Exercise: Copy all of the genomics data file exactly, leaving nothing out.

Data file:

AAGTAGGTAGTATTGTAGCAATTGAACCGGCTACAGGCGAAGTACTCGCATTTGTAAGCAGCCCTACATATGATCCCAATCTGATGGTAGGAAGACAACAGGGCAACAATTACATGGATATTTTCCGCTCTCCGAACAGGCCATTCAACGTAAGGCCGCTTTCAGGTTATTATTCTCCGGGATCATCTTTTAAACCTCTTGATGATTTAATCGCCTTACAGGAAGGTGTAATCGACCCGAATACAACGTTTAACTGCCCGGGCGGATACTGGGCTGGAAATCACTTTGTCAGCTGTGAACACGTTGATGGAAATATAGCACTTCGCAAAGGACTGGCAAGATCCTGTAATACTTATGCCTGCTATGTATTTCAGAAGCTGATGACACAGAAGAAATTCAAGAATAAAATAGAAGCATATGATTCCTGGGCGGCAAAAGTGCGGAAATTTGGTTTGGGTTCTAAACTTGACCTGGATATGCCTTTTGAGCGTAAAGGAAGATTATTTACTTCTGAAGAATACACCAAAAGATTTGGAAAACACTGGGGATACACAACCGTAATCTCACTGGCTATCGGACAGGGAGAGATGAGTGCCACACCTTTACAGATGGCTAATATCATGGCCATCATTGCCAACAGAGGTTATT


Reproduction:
AAGTAGGTAGTATTGTAGCAATTGAACCGGCTACAGGCGAAGTACTCGCATTTGTAAGCAGCCCTACATATGATCCCAATCTGATGGTAGGAAGACAACAGGGCAACAATTACATGGATATTTTCCGCTCTCCGAACAGGCCATTCAACGTAAGGCCGCTTTCAGGTTATTATTCTCCGGGATCATCTTTTAAACCTCTTGATGATTTAATCGCCTTACAGGAAGGTGTAATCGACCCGAATACAACGTTTAACTGCCCGGGCGGATACTGGGCTGGAAATCACTTTGTCAGCTGTGAACACGTTGATGGAAATATAGCACTTCGCAAAGGACTGGCAAGATCCTGTAATACTTATGCCTGCTATGTATTTCAGAAGCTGATGACACAGAAGAAATTCAAGAATAAAATAGAAGCATATGATTCCTGGGCGGCAAAAGTGCGGAAATTTGGTTTGGGTTCTAAACTTGACCTGGATATGCCTTTTGAGCGTAAAGGAAGATTATTTACTTCTGAAGAATACACCAAAAGATTTGGAAAACACTGGGGATACACAACCGTAATCTCACTGGCTATCGGACAGGGAGAGATGAGTGCCACACCTTTACAGATGGCTAATATCATGGCCATCATTGCCAACAGAGGTTATT